It’s a wonderful thing to step into a place someone else has prepared for you.
Last night, it was my pleasure to help celebrate the release of Shawn Smucker’s beautiful new novel Light From Distant Stars. I read from my own recent book Placemaker, Shawn read the first few evocative pages of his novel, and we shared a conversation about life and death, gardens and stories.
But conversations like that, and gatherings like this one, don’t occur in a vacuum.
They are embodied, and they happen in some place. Our conversation was richer because we were in a particular art gallery in a particular performing arts building in a particular small city all nestled within the beautifully tended green hills and rolling fields of Pennsylvania.
We gathered with friends, family, and readers within places that have been nurtured and kept.
The art gallery has been made by artist and publisher Ned Bustard, it was filled with summer flowers by his wife, tables were spread with food and drinks, and the whole event was made more meaningful because it was sponsored by The Row House, a community that is tending a flourishing space at the intersection of culture and faith.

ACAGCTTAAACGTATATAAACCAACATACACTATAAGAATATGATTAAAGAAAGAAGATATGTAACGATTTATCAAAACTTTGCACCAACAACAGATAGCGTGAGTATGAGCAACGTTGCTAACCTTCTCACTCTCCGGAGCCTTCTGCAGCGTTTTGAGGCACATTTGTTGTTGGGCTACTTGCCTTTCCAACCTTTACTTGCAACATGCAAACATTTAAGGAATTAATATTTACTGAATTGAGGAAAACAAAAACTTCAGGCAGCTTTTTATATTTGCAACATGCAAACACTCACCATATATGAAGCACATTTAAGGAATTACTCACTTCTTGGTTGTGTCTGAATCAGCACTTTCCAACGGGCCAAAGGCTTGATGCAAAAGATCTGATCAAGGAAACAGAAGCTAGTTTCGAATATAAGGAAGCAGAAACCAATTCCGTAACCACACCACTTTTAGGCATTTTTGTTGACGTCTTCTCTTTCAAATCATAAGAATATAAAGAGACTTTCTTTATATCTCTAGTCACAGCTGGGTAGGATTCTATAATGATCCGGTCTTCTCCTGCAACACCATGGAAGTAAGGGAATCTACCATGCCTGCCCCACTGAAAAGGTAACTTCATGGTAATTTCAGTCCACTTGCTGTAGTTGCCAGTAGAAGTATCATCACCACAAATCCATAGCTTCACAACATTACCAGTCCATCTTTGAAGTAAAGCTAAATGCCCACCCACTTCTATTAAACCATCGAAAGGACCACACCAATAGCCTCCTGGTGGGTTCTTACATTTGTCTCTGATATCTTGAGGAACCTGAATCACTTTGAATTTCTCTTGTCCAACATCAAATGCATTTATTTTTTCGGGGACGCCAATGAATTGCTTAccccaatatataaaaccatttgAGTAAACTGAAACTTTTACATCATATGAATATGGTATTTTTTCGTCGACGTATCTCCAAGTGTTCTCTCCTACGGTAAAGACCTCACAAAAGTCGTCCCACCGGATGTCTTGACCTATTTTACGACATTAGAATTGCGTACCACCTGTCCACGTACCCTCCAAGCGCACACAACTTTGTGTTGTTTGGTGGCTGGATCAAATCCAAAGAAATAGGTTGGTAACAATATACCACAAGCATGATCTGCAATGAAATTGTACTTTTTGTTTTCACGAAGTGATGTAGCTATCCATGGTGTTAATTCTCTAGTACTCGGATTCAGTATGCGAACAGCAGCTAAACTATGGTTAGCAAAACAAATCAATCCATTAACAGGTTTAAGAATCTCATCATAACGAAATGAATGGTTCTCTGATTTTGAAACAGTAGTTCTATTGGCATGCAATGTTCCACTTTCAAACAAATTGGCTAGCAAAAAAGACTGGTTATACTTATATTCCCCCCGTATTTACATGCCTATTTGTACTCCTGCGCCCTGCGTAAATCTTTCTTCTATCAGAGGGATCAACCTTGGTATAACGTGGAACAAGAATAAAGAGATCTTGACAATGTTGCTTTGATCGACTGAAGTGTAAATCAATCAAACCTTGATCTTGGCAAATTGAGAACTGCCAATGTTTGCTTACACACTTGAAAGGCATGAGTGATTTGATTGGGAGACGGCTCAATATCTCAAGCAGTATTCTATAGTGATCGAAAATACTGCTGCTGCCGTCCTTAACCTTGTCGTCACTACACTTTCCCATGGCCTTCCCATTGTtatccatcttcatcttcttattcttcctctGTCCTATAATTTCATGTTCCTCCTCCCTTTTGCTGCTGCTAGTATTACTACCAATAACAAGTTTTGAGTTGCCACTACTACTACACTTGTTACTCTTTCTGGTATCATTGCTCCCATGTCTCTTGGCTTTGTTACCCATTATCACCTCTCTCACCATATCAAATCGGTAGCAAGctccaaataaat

I think many of us want more. We want more beauty, more good books, more quality time with our friends and neighbors. We want more thought-provoking conversations, more knowledge, more opportunities to witness the relevance of, to use the words of Tom Becker at The Row House, an “ancient faith” for “current culture.”
All of this wanting can be wrapped up in a single desire because ultimately what we want is more God.
Recently, I was reading about the incarnation and remembering Mary’s trusting “yes” when confronted by the angel and his strange news. I was reminded that our gracious, loving God does not rush in but waits for our own invitation. As the voice of the Christ says in Revelation,
Here I am! I stand at the door and knock. If anyone hears my voice and opens the door, I will come in and eat with that person, and they with me.
What could be better than to sit and eat, to talk, to feast, with the Love at the center of everything?
Yet Christ waits for us to open the door.
Christ waits for our own invitation.
I was raised in a faith tradition with one way of imagining that invitation. Opening the door to the One who knocks meant praying a particular prayer. It meant asking Jesus into your heart.
It’s a beautiful metaphor, and prayer is powerful, but I’ve come to realize just how many different ways there are to offer an invitation to God.
There are so many ways to say, God, come dwell in this place.
We can tend a garden. Write a book. Cook a meal.
We can host a lecture series, make art, study Scripture, read the wise words of others.
We can sell books in a way that is rooted in a place and a community, as they do at Hearts and Minds Books.
There are so many ways to prepare a place for the Love that is always knocking on the door.
There are so many ways to say, “Come in. We have been waiting for You.”